Monday, June 10, 2013

About the Milgram Experiment on Obedience

There was a recent article, "On Obedience - Updated," that reviewed what took place in the Stanley Milgram Experiments in which a test subject was asked to apply an electric shock to what was purportedly another test subject on the other side of a wall and this was for the purpose of understanding educational techniques.  The actual purpose was to determine how much of a shock / pain the test subject would administer before refusing to continue.  In a surprising number of cases, the test subject did not stop even after the one receiving the shocks had complained of heart problems and had fallen silent, possibly even died.

In a recent book, "Behind the Shock Machine: The Untold Story of the Notorious Milgram Psychology Experiments" (Amazon), the author did a follow-up study interviewing many of the people who had been test subjects in the experiments.  The author, Gina Perry, claims the number of test subjects who bought the validity of the experiments was much lower than Milgram had claimed in his writings.  Where Milgram claimed about 75% believed, Perry says the number is actually about 50%.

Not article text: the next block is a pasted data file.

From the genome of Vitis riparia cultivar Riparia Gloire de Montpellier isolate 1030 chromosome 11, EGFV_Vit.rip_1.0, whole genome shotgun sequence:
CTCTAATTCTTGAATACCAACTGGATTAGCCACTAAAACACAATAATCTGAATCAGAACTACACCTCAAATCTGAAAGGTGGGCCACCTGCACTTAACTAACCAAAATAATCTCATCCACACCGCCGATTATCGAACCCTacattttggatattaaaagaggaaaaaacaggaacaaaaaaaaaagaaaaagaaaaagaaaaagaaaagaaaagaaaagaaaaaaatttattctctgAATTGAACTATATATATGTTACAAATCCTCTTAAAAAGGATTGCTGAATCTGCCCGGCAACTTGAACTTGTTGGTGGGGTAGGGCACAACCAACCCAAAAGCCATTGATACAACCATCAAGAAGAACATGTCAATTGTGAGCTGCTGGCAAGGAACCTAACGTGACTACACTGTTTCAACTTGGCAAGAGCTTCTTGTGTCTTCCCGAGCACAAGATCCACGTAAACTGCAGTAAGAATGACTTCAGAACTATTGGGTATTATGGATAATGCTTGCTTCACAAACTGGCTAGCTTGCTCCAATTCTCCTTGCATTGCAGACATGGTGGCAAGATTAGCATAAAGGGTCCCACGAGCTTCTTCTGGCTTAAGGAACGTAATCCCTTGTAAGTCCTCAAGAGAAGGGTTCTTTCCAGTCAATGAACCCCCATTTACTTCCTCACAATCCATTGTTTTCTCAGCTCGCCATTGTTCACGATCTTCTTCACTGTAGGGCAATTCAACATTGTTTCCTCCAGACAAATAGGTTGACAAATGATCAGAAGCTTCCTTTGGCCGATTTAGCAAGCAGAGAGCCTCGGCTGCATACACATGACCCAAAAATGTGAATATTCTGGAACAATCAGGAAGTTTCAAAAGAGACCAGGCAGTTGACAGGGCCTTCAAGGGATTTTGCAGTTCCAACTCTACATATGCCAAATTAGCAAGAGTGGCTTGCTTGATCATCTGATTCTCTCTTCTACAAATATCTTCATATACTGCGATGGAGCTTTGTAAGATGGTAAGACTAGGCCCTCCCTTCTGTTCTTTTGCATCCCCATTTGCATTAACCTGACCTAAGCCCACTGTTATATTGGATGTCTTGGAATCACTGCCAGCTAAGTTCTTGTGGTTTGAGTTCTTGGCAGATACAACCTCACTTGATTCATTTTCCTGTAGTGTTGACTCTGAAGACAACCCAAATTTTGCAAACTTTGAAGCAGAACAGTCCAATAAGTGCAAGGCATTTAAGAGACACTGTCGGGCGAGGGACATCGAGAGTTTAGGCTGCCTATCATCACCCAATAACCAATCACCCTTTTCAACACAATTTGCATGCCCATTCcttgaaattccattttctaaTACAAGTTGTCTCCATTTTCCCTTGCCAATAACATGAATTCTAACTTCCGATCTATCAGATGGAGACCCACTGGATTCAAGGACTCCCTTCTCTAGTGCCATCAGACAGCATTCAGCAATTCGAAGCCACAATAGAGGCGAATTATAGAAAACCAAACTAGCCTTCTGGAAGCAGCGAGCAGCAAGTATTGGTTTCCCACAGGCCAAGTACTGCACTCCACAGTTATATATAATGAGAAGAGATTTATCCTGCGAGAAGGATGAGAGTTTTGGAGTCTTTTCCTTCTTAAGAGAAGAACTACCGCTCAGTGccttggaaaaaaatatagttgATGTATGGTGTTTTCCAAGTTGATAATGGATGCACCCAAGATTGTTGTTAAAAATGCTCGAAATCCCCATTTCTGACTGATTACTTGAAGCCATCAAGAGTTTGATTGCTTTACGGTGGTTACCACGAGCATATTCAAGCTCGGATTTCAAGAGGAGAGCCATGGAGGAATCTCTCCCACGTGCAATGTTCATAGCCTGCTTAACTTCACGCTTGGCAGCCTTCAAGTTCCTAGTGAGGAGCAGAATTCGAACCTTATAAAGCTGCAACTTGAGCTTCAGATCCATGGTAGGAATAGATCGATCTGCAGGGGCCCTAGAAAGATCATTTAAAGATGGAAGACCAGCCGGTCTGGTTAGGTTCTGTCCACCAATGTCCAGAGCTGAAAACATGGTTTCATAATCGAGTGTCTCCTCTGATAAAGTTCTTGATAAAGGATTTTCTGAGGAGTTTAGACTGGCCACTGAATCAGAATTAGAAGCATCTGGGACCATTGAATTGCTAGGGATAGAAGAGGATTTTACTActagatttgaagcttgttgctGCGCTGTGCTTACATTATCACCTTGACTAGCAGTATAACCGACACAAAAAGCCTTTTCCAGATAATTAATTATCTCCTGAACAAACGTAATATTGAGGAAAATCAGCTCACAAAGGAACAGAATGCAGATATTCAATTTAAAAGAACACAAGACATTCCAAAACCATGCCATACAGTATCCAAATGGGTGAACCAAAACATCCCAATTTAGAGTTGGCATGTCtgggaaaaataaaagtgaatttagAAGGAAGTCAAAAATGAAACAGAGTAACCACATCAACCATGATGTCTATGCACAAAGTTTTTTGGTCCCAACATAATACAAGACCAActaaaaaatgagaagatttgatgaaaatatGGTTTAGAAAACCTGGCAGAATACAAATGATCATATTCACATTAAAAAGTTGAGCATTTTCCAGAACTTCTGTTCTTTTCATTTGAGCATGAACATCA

In interviewing the test subjects, Perry received the response from some percentage of them that they knew the experiment was fake and they continued because they wanted to know how far the experimenter would go with it.  However, I have trouble with Perry's result as there's no attempt at scientific method whereas Milgram went to great lengths to create the illusion in the experiment of what he was trying to test.

There is an inevitable bias in the follow-up study as no-one wants to appear as an obedient, cold-blooded machine so it benefits the psyche of the one-time test subject to deny that reality.  If, in fact, the test subjects knew it was fake, why would they not say something during the course of the experiment or, at a minimum, after the experiment was completed.  (For more detail on the book, see "How many people really went through with the Milgram Experiment?" by Esther Inglis-Arkell)

The reasons for revisiting this subject are two-fold as there is the obvious fascination with the results of the experiment and what that reveals about the nature of humans but there is also a recent survey by CNN in which the majority (i.e. 52%) of people polled responded they didn't mind the NSA monitoring them.  I've ranted at great length on the NSA ("Privacy is So Over-Rated in a Free Country - Updated") so there is no need to revisit that so what's interesting to me now is why the NSA is enjoying such compliance.  It seems to me the Milgram Experiments are as applicable to the modern time as when they were first conducted.

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